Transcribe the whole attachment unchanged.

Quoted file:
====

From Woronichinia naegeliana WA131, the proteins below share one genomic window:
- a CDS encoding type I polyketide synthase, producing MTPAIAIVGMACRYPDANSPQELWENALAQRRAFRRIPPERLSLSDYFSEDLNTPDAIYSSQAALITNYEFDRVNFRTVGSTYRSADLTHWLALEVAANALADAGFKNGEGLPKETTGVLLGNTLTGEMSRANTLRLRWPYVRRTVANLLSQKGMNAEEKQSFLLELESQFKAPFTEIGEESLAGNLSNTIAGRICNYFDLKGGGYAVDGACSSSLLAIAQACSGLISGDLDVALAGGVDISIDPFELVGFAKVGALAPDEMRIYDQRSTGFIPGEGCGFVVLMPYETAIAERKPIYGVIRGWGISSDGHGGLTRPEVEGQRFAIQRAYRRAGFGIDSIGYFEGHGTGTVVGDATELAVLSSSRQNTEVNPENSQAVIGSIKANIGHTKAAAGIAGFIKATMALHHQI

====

From Woronichinia naegeliana WA131, the proteins below share one genomic window:
- a CDS encoding type I polyketide synthase, producing MTPAIAIVGMACRYPDANSPQELWENALAQRRAFRRIPPERLSLSDYFSEDLNTPDAIYSSQAALITNYEFDRVNFRTVGSTYRSADLTHWLALEVAANALADAGFKNGEGLPKETTGVLLGNTLTGEMSRANTLRLRWPYVRRTVANLLSQKGMNAEEKQSFLLELESQFKAPFTEIGEESLAGNLSNTIAGRICNYFDLKGGGYAVDGACSSSLLAIAQACSGLISGDLDVALAGGVDISIDPFELVGFAKVGALAPDEMRIYDQRSTGFIPGEGCGFVVLMPYETAIAERKPIYGVIRGWGISSDGHGGLTRPEVEGQRFAIQRAYRRAGFGIDSIGYFEGHGTGTVVGDATELAVLSSSRQNTEVNPENSQAVIGSIKANIGHTKAAAGIAGFIKATMALHHQI